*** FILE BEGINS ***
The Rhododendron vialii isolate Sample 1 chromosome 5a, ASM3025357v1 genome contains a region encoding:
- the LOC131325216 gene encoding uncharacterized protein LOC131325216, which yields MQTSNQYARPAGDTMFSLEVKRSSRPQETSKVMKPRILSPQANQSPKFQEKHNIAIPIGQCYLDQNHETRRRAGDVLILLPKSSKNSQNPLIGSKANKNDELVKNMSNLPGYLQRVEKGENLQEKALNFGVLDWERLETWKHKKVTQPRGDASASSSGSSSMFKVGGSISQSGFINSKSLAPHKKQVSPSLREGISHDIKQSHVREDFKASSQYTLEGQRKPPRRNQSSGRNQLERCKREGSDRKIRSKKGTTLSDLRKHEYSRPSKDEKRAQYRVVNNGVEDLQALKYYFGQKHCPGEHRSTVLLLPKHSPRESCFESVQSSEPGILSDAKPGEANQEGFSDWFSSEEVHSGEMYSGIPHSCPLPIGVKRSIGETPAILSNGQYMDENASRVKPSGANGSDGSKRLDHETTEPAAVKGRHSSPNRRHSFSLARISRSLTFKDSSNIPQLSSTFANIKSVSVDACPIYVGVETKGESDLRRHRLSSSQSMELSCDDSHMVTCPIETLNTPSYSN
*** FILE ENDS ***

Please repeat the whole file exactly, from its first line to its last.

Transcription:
The Rhododendron vialii isolate Sample 1 chromosome 5a, ASM3025357v1 genome contains a region encoding:
- the LOC131325216 gene encoding uncharacterized protein LOC131325216, which yields MQTSNQYARPAGDTMFSLEVKRSSRPQETSKVMKPRILSPQANQSPKFQEKHNIAIPIGQCYLDQNHETRRRAGDVLILLPKSSKNSQNPLIGSKANKNDELVKNMSNLPGYLQRVEKGENLQEKALNFGVLDWERLETWKHKKVTQPRGDASASSSGSSSMFKVGGSISQSGFINSKSLAPHKKQVSPSLREGISHDIKQSHVREDFKASSQYTLEGQRKPPRRNQSSGRNQLERCKREGSDRKIRSKKGTTLSDLRKHEYSRPSKDEKRAQYRVVNNGVEDLQALKYYFGQKHCPGEHRSTVLLLPKHSPRESCFESVQSSEPGILSDAKPGEANQEGFSDWFSSEEVHSGEMYSGIPHSCPLPIGVKRSIGETPAILSNGQYMDENASRVKPSGANGSDGSKRLDHETTEPAAVKGRHSSPNRRHSFSLARISRSLTFKDSSNIPQLSSTFANIKSVSVDACPIYVGVETKGESDLRRHRLSSSQSMELSCDDSHMVTCPIETLNTPSYSN